John’s recovery was slow. I spoke to him at one point about getting his bone spurs removed surgically, but the surgeon had told him that he wouldn’t perform this procedure because he really needed shoulder replacements. Hence, after the first six months or so postinjection, I lost track of him. That was until this week when I got the video you see above.

Where Is John Now?

This past week I got an e-mail from John where he sent the video and wrote, “As far as pain and comfort, I would say I am 80% better. 13 months ago, my quality of life was at zero, having pain turning on the ignition in my car. Now I can do all of the little things like that with no pain, and can sleep better on my side also.
I still have some problems, but am miles farther along than I was a year ago.”

The upshot? I am impressed with John’s ability to lift like this despite his severe shoulder arthritis. Those bone spurs have never been removed, but they don’t seem to be bothering him much. While the effects took a while to kick in (six months at least), the results blew me away. Just goes to show you that our modern orthopedic model, focused on structure and hell-bent on removing bone spurs and joints is likely ridiculously wrong.

The Regenexx-C procedure is not approved by the USFDA and is only offered in countries via license where culture-expanded autologous cells are permitted via local regulations. 

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12 thoughts on “Severe Shoulder Arthritis Stem Cell Update: I’m Blown Away

  1. shalim tatar

    I need to know if there is any information about stem cell information for knee, thank you.

    1. Regenexx Team Post author

      shalim

      Here is information on stem cell procedures for the knee: https://regenexx.com/the-regenexx-procedures/knee-surgery-alternative/ Here is where you can get these procedures: https://regenexx.com/find-a-physician/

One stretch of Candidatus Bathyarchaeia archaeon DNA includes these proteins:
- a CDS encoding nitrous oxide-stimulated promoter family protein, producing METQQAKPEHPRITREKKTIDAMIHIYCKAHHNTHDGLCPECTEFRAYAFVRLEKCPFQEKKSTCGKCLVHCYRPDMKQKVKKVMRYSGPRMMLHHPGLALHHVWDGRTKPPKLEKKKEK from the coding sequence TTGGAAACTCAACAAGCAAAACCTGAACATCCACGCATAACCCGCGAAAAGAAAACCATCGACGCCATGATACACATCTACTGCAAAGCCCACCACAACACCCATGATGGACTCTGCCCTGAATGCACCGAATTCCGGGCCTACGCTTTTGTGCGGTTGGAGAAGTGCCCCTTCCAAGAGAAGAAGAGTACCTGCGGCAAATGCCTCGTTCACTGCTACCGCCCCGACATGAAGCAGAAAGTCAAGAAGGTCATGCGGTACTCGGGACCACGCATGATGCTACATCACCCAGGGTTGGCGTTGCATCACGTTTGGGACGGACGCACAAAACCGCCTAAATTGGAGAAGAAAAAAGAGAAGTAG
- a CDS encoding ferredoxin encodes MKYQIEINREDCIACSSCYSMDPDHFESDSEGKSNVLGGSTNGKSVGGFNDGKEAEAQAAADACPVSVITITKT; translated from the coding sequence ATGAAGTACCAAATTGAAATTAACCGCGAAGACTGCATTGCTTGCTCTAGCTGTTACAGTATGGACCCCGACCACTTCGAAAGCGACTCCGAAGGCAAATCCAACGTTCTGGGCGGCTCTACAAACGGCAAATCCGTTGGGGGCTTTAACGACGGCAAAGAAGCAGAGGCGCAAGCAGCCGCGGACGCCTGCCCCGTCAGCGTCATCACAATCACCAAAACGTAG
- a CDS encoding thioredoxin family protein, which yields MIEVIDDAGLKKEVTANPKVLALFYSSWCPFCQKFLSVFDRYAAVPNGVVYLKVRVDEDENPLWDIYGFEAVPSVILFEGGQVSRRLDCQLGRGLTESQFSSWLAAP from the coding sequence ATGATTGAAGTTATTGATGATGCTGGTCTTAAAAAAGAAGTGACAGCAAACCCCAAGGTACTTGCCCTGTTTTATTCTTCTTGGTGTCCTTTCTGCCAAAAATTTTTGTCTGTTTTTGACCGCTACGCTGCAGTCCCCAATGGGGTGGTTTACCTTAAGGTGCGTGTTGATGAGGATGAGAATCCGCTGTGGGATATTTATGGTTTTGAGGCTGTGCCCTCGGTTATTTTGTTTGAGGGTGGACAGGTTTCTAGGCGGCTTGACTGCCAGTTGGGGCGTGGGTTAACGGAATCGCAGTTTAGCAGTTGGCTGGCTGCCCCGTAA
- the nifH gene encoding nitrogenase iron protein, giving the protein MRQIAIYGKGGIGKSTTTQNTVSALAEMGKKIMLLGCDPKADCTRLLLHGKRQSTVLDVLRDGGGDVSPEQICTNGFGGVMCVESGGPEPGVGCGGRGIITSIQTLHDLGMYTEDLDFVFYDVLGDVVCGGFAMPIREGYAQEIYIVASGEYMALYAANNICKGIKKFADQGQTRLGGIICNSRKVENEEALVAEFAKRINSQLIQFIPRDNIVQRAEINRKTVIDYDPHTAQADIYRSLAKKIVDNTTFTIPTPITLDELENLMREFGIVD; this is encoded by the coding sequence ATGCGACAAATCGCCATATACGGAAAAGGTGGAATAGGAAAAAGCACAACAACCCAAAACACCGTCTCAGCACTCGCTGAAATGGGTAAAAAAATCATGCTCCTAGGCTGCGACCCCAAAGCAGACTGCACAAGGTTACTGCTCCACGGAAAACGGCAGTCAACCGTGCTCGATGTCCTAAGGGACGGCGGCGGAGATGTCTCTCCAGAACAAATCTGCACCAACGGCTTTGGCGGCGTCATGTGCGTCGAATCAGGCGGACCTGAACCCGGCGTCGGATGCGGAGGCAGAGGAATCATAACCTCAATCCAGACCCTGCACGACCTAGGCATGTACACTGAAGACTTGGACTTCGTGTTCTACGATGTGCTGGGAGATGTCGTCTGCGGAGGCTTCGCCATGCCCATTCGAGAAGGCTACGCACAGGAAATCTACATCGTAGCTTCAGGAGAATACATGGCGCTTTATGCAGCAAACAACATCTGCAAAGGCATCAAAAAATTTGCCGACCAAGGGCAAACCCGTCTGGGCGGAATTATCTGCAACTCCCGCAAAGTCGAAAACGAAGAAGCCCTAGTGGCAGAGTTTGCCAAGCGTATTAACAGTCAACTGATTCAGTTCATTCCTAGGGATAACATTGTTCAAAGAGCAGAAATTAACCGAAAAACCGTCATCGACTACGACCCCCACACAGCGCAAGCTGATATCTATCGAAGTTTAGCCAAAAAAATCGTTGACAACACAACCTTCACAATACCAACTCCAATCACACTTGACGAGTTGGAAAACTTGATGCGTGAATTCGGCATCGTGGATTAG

2. Mike Sprague

      This is truly Impressive ! I have very bad shoulder issues and my left shoulder was just recommended for replacement . However I will be getting treatments at Regenexx hopefully in 2018 ! Lucky for me I do not have tears in my rotator cuffs . However in looking at John’s training in my opinion he should up his intensity –superset with little or no rest between sets and drop the weights to about 60 -70% of what he is training with now and focus on his movements and form .
      The beauty of Stem Cell research is that it is improving “By the Day ” and the future bodes very well .

      Regenexx keep up the Excellent Work and Keep trying to improve every day !

      Hope to see you guys soon

      Mike Sprague

      1. Regenexx Team Post author

        Looking forward to it Mike!

  2. Lesole Mogorosi

    My knees are painful regularly lately. I now want to do
    Stem cells operation. I stay in South Africa

    1. Regenexx Team Post author

      Lesole,
      Unfortunately we don’t have A Regenexx provider in South Africa. Here is the list of Regenexx locations: https://regenexx.com/find-a-physician/

  3. David Smith